3 Technology Predictions for Recruiting in 2017

Ed Newman

By now you have probably read a dozen articles with predictions and trends for Talent Acquisition in 2017. You've probably read things like TA will finally get a "seat at the table," or TA will start using data to make better decisions and partner with finance to show bottom line impact.

These same articles preach that there will be more focus on employer branding, and a big emphasis on better candidate experience.  Additionally, we will focus on forming strategic partnerships with hiring managers to better understand their business. Of course, there will be much ado about artificial intelligence and machine learning, and how technology will finally be leveraged to create strategic advantage.

I know this not only because I have read the same articles.  I know this because I have been in the recruiting industry for thirty years, and it seems like the same predictions are made year over year.  For that reason I am not going to try and go big and list every trend and dream we have been chasing for decades.

Instead I will make three very solid technology predictions for recruiting in 2017:

There will be an influx of A.I. and machine learning pretenders There is no question that A.I., machine learning, and data science are coming of age.  There is a new article every week with all sorts of information ranging from the definitions and terminology to prediction of the inevitable robot that will replace all recruiters.

In 2016 we saw quite a few start-ups with A.I. at the core for a variety of niche solutions.  However, this also means every big legacy technology provider will be under pressure to keep up with them.  In fact, you have probably already started to hear buzz about things like personalization, predictive intelligence, automated text and chat bots all on the roadmap for the near future.  You will see features that will match a candidate's social profile to jobs, workflow driven text conversations, and a whole lot of algorithms aimed at identifying the highest quality candidates.

But machine learning is not something that can just be bolted on as a feature.  It needs to be in the DNA of the platform.  The machines need to actually learn from the user's behavior - getting smarter over time.  If the underlying technology infrastructure is not changed - it will just be a slick feature that might look cool in a demo.

In reality, it will be a lot like how the legacy applicant tracking vendors slapped on a "login with LinkedIn feature" and claimed to be social, or how Resumix (still used by NASA) claimed that their manually maintained taxonomy is an artificially intelligent knowledge base.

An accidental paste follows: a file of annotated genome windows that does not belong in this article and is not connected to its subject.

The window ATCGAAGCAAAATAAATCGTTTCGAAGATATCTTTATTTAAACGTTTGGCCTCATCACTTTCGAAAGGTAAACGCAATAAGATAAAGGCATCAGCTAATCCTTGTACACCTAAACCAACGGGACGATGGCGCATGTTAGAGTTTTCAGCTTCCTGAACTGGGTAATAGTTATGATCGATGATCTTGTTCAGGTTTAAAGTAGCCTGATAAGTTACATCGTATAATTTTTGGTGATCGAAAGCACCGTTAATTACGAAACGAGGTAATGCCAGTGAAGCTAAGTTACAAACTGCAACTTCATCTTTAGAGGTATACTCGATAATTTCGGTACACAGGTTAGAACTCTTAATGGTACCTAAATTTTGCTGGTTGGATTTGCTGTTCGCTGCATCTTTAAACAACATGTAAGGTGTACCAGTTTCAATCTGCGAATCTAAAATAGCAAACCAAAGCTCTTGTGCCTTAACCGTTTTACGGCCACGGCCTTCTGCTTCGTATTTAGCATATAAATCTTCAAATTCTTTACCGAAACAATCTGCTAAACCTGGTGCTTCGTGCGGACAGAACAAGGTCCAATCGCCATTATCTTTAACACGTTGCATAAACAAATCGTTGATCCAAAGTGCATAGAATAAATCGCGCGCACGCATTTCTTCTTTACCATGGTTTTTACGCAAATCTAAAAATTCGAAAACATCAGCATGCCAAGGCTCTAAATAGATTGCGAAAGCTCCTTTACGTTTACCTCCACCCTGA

The tech giants will continue to invade our space In case you hadn't been paying attention, Microsoft acquired LinkedIn - which has been the 800 pound gorilla of recruiting tech for the last several years.  And let's not forget that Microsoft was not the only interested party.  Salesforce was also putting on the moves.  Since that deal was announced we have seen Facebook launch Workplace, and Google start to alpha test a machine learning based job search api.

What does all this mean?

We will spend more time discussing this in 2017, but for now let's just say that its clear the war for data is on.  We also noted that Amazon added a Job Board service to its AWS Educate program.  While this has a fairly narrow and specific focus on entry level cloud jobs, it is still a toe in the water.  We would never bet against Amazon busting a move into this territory in the future.

Voice recognition is the next big user interface shift It seems like most of the world is just catching up to the hype of the mobile revolution, but this year we will see the beginning of the next user interface shift.And I am not talking about Google Glass.

With the development of Siri, Alexa, and Google Now - voice recognition has taken huge leaps forward, and we are well above the 90% accuracy range.  Those are just a few of the platforms you may have heard of.  It is estimated that in the next five years that more than 50% of the internet traffic will be driven by voice.  By HR Tech in October you will see examples of voice powered search for both candidates and recruiters.

Browsers?  We don't need no stinking browsers!

---

Do you agree with these predictions?  What other technology predictions to you think might surface in 2017?